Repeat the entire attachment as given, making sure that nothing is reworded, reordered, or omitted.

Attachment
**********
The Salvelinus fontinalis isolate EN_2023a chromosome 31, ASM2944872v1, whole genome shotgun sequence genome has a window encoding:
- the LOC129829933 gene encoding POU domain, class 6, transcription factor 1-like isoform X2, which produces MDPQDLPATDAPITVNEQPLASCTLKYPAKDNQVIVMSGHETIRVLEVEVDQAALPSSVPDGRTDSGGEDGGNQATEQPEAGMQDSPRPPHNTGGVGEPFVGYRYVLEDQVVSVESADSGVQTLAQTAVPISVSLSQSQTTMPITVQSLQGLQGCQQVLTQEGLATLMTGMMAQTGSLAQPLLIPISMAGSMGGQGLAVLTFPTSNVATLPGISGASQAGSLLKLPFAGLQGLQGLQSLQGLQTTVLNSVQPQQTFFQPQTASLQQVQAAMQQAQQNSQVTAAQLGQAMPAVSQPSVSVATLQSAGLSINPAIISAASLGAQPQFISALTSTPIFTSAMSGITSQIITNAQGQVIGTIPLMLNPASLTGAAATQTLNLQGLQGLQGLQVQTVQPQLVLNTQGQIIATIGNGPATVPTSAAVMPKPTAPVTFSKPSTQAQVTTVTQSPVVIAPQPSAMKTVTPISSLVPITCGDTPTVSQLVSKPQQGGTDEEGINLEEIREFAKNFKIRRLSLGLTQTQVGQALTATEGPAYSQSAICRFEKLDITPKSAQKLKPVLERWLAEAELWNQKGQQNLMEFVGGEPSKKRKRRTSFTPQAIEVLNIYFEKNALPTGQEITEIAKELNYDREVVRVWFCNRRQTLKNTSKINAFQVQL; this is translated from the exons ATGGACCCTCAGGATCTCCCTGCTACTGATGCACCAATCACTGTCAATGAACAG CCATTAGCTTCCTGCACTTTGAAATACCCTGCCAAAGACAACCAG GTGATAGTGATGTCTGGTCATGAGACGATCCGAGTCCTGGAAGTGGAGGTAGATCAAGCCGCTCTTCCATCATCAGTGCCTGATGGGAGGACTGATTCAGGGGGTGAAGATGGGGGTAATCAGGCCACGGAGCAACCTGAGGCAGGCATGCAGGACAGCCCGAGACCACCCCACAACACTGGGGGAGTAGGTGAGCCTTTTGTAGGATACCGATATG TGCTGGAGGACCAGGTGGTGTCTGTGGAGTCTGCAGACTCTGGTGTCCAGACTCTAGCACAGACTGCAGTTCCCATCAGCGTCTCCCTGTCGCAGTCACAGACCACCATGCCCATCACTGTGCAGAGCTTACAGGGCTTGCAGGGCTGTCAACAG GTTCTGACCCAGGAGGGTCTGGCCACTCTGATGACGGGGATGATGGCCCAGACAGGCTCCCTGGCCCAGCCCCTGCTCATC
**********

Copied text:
The Salvelinus fontinalis isolate EN_2023a chromosome 31, ASM2944872v1, whole genome shotgun sequence genome has a window encoding:
- the LOC129829933 gene encoding POU domain, class 6, transcription factor 1-like isoform X2, which produces MDPQDLPATDAPITVNEQPLASCTLKYPAKDNQVIVMSGHETIRVLEVEVDQAALPSSVPDGRTDSGGEDGGNQATEQPEAGMQDSPRPPHNTGGVGEPFVGYRYVLEDQVVSVESADSGVQTLAQTAVPISVSLSQSQTTMPITVQSLQGLQGCQQVLTQEGLATLMTGMMAQTGSLAQPLLIPISMAGSMGGQGLAVLTFPTSNVATLPGISGASQAGSLLKLPFAGLQGLQGLQSLQGLQTTVLNSVQPQQTFFQPQTASLQQVQAAMQQAQQNSQVTAAQLGQAMPAVSQPSVSVATLQSAGLSINPAIISAASLGAQPQFISALTSTPIFTSAMSGITSQIITNAQGQVIGTIPLMLNPASLTGAAATQTLNLQGLQGLQGLQVQTVQPQLVLNTQGQIIATIGNGPATVPTSAAVMPKPTAPVTFSKPSTQAQVTTVTQSPVVIAPQPSAMKTVTPISSLVPITCGDTPTVSQLVSKPQQGGTDEEGINLEEIREFAKNFKIRRLSLGLTQTQVGQALTATEGPAYSQSAICRFEKLDITPKSAQKLKPVLERWLAEAELWNQKGQQNLMEFVGGEPSKKRKRRTSFTPQAIEVLNIYFEKNALPTGQEITEIAKELNYDREVVRVWFCNRRQTLKNTSKINAFQVQL; this is translated from the exons ATGGACCCTCAGGATCTCCCTGCTACTGATGCACCAATCACTGTCAATGAACAG CCATTAGCTTCCTGCACTTTGAAATACCCTGCCAAAGACAACCAG GTGATAGTGATGTCTGGTCATGAGACGATCCGAGTCCTGGAAGTGGAGGTAGATCAAGCCGCTCTTCCATCATCAGTGCCTGATGGGAGGACTGATTCAGGGGGTGAAGATGGGGGTAATCAGGCCACGGAGCAACCTGAGGCAGGCATGCAGGACAGCCCGAGACCACCCCACAACACTGGGGGAGTAGGTGAGCCTTTTGTAGGATACCGATATG TGCTGGAGGACCAGGTGGTGTCTGTGGAGTCTGCAGACTCTGGTGTCCAGACTCTAGCACAGACTGCAGTTCCCATCAGCGTCTCCCTGTCGCAGTCACAGACCACCATGCCCATCACTGTGCAGAGCTTACAGGGCTTGCAGGGCTGTCAACAG GTTCTGACCCAGGAGGGTCTGGCCACTCTGATGACGGGGATGATGGCCCAGACAGGCTCCCTGGCCCAGCCCCTGCTCATC